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Employing PhD Graduates Benefits Irish Enterprise

16 Dec 2009

A new report launched on December 15th 2009 by the Advisory Council for Science, Technology and Innovation (ACSTI) has found that Irish R&D firms employing PhD researchers have rates of patenting 2.5 times greater than similarly active firms which do not employ PhD researchers and have vastly higher collaboration rates with both Higher Education Institutes and other firms.

While only 29% of R&D active firms employed PhD researchers in 2007, these companies accounted for 70% of business expenditure on R&D.  

The report, the Role of PhDs in the Smart Economy, highlights Ireland’s need to maintain a competitive output of PhDs in relevant disciplines in line with other developed countries and sets out a list of recommendations to maximise the development of 4th level education in Ireland and its critical relevance to enterprise and society.

Launching the report, Conor Lenihan TD, Minister for Science, Technology and Innovation said “This report on the Role of PhDs in the Smart Economy is timely in that it highlights the benefits that PhD graduates bring to firms and sheds much light on the role they can play as we strive to build Ireland’s knowledge economy.  The confirmation of ongoing STI investment announced in last week’s Budget reaffirms Government’s continued commitment to the flourishing of the knowledge-based economy on this island. A supply of PhD qualified researchers with skills closely aligned to broader economic and social needs will best position Ireland to take advantage of the global upturn.”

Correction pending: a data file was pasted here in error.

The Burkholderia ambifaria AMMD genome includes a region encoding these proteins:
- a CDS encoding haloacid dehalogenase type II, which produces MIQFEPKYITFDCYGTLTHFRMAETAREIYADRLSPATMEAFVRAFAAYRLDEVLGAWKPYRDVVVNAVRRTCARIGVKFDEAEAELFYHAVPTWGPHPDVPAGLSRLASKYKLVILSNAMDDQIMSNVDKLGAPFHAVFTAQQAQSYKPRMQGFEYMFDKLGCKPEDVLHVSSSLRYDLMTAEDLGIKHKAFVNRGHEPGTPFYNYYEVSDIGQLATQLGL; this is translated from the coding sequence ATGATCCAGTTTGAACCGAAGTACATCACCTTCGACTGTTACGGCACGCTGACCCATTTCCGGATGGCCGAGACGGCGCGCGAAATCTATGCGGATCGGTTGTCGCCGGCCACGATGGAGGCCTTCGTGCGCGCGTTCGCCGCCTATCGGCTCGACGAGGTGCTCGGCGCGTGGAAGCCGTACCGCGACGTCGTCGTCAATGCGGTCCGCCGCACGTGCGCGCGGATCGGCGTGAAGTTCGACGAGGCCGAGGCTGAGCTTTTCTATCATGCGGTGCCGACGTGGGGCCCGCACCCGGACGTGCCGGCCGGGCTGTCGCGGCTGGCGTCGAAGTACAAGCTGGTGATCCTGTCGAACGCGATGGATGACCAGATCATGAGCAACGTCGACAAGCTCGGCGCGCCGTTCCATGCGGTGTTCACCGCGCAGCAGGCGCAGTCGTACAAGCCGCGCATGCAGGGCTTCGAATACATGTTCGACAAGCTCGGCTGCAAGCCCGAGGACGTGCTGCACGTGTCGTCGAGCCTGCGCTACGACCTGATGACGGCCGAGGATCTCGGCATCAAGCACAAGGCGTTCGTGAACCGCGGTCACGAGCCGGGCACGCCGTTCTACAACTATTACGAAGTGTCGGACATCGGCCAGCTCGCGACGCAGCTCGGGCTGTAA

Chairman of the ACSTI, Tom McCarthy commented “The ready supply of graduates in Ireland enabled us to exploit opportunities for growth that came with the expansion of the world economy after 1991. In the coming decade a capacity to produce graduates with advanced researcher skills will be critical in expanding the mandate of foreign multinationals already located here and attracting globally mobile R&D investment. Restoring competitiveness to indigenous enterprise requires the stimulation of R&D intensity and the adoption of appropriate technologies. The alignment of PhD training with the needs of SMEs will therefore be essential if we are to sustain export growth. Despite the economic downturn, the ACSTI strongly advocates the need to maintain investment in PhD education as an underpinning driver of innovation in the enterprise sector.”

Professor Anita Maguire, Head, School of Pharmacy/Director, Analytical and Biological Chemistry Research Facility (ABCRF), UCC chaired the Task Force on the Role of  PhDs in the Smart Economy 2007-2009.

To view the full report, see http://www.sciencecouncil.ie

Picture:  L-R: Professor Anita Maguire, Head, School of Pharmacy/Director, ABCRF, UCC.  Professor Maguire was chair of the Task Force on the Role of PhDs in the Smart Economy 2007-2009; Mr Conor Lenihan TD, Minister for Science, Technology and Innovation and Mr Tom McCarthy, Chairman, ACSTI.

Analytical & Biological Chemistry Research Facility

Analytical & Biological Chemistry Research Facility Cavanagh Pharmacy Building University College Cork College Road, Cork

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